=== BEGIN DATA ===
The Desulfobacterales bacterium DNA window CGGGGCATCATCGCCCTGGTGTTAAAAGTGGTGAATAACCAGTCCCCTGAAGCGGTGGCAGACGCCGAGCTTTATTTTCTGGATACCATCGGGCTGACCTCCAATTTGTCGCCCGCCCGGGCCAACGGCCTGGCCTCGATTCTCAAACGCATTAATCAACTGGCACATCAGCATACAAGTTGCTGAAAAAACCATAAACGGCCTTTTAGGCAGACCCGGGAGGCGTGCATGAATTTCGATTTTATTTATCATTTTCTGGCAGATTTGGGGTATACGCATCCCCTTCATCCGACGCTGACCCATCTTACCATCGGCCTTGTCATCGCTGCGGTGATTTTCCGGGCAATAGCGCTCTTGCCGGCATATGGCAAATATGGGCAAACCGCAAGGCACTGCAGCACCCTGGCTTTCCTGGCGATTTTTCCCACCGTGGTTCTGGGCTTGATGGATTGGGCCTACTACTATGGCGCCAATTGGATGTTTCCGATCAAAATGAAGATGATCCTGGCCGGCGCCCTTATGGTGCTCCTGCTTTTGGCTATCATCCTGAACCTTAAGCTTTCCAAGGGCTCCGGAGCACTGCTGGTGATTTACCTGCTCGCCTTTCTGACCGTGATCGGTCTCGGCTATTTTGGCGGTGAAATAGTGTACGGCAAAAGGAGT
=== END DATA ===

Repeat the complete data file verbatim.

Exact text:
The Desulfobacterales bacterium DNA window CGGGGCATCATCGCCCTGGTGTTAAAAGTGGTGAATAACCAGTCCCCTGAAGCGGTGGCAGACGCCGAGCTTTATTTTCTGGATACCATCGGGCTGACCTCCAATTTGTCGCCCGCCCGGGCCAACGGCCTGGCCTCGATTCTCAAACGCATTAATCAACTGGCACATCAGCATACAAGTTGCTGAAAAAACCATAAACGGCCTTTTAGGCAGACCCGGGAGGCGTGCATGAATTTCGATTTTATTTATCATTTTCTGGCAGATTTGGGGTATACGCATCCCCTTCATCCGACGCTGACCCATCTTACCATCGGCCTTGTCATCGCTGCGGTGATTTTCCGGGCAATAGCGCTCTTGCCGGCATATGGCAAATATGGGCAAACCGCAAGGCACTGCAGCACCCTGGCTTTCCTGGCGATTTTTCCCACCGTGGTTCTGGGCTTGATGGATTGGGCCTACTACTATGGCGCCAATTGGATGTTTCCGATCAAAATGAAGATGATCCTGGCCGGCGCCCTTATGGTGCTCCTGCTTTTGGCTATCATCCTGAACCTTAAGCTTTCCAAGGGCTCCGGAGCACTGCTGGTGATTTACCTGCTCGCCTTTCTGACCGTGATCGGTCTCGGCTATTTTGGCGGTGAAATAGTGTACGGCAAAAGGAGT